So we’ll be insisting that every area is covered by a plan, which must be reviewed at least every 5 years. And we’ll be consulting on a new way for councils to assess housing need, which we’ll strongly incentivise councils to use, so that these plans start from an honest assessment of how much housing is required in their area.
Alongside greater ability for local communities to influence design, we’re also introducing new measures to help councils identify appropriate sites for development.
In all but the most exceptional circumstances that will exclude the green belt.
Contrary to a lot of press speculation beforehand, the white paper doesn’t weaken protections for the green belt one jot. Indeed, it actually increases protection for ancient woodlands and veteran trees, something I am sure the CPRE welcomes.
Some greenfield land will be required for new homes, but our focus is on developing brownfield land - specifically in those parts of the country where additional homes are urgently required.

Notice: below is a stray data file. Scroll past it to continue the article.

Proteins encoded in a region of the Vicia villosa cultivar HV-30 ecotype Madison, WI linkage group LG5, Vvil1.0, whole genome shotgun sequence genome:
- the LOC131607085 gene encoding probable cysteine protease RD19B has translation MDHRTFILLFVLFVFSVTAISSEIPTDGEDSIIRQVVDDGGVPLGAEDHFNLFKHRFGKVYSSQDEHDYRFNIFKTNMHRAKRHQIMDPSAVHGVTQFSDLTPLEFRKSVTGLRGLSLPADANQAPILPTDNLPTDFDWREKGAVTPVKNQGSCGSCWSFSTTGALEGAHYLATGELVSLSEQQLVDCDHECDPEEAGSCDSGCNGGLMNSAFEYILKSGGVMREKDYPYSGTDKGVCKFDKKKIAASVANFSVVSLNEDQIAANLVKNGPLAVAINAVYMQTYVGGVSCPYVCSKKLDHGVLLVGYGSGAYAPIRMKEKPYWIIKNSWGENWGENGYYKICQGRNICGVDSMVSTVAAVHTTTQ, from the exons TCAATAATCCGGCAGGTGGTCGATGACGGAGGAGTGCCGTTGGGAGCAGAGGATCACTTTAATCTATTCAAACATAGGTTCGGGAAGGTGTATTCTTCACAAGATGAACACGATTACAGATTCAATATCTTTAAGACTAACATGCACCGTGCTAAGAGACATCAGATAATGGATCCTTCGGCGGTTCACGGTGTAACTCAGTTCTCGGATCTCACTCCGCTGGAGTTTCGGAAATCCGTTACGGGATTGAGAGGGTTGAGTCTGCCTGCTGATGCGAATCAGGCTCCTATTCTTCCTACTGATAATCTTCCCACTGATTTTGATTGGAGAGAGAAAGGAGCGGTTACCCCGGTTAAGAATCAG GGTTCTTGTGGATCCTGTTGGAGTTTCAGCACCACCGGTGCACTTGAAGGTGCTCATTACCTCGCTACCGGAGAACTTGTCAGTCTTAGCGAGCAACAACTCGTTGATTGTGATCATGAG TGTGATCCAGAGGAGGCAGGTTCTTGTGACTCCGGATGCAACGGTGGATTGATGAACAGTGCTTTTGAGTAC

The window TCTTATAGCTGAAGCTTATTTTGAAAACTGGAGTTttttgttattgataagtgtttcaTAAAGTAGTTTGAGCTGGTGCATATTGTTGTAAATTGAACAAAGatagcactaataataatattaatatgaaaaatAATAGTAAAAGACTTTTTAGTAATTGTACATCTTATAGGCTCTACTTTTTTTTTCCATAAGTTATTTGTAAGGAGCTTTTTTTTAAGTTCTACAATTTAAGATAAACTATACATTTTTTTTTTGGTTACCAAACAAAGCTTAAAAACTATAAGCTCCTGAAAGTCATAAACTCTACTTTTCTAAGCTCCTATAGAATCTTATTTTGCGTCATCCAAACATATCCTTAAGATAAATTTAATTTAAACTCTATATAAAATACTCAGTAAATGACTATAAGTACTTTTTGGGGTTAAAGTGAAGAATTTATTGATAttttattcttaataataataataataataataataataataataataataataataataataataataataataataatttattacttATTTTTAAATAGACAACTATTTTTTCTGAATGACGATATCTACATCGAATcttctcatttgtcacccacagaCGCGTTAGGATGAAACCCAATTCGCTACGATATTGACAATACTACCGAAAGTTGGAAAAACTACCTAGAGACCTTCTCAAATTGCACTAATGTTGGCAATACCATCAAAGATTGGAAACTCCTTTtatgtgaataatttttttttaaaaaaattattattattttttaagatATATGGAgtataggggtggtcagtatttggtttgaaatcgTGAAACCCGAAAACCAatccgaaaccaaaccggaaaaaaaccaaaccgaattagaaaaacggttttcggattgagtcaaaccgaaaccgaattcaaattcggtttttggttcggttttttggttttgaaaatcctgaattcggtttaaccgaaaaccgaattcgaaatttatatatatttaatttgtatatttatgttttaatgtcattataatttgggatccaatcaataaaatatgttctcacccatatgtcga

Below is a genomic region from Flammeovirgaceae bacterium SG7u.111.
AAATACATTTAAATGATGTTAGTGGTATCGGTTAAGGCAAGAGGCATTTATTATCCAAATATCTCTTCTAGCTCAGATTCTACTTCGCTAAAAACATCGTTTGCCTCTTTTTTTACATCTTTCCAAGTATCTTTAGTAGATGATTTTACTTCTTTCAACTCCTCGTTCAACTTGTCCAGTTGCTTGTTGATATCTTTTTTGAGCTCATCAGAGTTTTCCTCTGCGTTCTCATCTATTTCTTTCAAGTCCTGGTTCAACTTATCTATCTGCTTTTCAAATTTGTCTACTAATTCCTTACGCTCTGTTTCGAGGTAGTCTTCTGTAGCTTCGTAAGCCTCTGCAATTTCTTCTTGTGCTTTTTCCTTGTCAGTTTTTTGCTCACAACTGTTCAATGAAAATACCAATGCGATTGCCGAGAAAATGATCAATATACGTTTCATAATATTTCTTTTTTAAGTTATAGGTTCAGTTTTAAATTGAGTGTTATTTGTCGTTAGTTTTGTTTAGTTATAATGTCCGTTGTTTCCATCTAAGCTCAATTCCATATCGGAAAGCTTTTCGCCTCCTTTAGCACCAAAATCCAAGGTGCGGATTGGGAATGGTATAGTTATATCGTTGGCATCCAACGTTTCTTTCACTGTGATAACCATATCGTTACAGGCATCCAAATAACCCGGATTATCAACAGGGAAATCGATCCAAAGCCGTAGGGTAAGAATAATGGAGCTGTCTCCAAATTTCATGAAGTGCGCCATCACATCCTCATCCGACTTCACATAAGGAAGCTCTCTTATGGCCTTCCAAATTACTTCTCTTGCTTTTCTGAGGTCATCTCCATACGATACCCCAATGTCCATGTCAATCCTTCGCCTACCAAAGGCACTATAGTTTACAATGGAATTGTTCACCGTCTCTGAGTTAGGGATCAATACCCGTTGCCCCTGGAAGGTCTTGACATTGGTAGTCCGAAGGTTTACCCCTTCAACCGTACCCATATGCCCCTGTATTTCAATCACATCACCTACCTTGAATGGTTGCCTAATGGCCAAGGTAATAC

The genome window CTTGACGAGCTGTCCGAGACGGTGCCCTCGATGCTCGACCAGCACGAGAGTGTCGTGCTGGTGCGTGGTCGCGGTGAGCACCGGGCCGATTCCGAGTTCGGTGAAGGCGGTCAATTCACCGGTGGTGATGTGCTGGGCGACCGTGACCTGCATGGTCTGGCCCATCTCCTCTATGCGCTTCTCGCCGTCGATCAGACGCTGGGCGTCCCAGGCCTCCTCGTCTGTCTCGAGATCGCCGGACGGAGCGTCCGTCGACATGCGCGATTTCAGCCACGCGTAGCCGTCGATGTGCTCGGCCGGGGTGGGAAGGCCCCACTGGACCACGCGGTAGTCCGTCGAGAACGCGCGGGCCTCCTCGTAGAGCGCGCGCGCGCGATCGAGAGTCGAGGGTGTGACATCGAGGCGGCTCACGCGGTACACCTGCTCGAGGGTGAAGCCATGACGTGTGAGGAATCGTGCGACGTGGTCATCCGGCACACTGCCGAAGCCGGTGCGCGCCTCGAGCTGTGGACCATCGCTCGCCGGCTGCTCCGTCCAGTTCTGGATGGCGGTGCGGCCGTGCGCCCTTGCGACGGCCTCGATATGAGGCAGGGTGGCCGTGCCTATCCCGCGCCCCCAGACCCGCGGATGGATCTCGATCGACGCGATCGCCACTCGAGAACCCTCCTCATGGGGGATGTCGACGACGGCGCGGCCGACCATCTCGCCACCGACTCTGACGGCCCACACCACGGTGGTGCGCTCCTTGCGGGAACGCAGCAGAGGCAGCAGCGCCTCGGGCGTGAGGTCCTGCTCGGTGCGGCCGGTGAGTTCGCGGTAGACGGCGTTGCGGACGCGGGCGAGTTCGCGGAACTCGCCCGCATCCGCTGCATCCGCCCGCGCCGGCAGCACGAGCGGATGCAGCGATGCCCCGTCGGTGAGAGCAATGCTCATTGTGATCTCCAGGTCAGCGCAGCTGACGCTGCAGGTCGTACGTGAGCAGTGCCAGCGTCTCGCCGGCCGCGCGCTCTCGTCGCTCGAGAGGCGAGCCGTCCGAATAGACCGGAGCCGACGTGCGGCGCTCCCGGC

We’ll amend the National Planning Policy Framework to increase the take-up of brownfield sites suitable for homes, prevent low density developments where there is a clearly a shortage of land and support proposals for Starter Homes on employment land that has been vacant or unviable for 5 years.
These are merely the latest steps to bring brownfield land back into use.
Together with the Mayor we’ve designated 57 brownfield housing zones around the country for up to 77,000 new homes.
The £3 billion Home Building Fund will also support development on brownfield land, as will the £1.2 billion Starter Homes Land Fund.
We’ve legislated for the introduction of Brownfield Registers so developers of all sizes can easily find suitable sites.
And permission in principle for brownfield sites will provide a new route to planning permission that gives up-front certainty for developers.
We’ve listened to all the things developers say slow them down - viability assessments, section 106 agreements, mis-use of pre-commencement conditions and infrastructure delays - and we’re taking action to deal with all of them.
Having addressed all their concerns, we’re entitled to expect developers to build out quicker.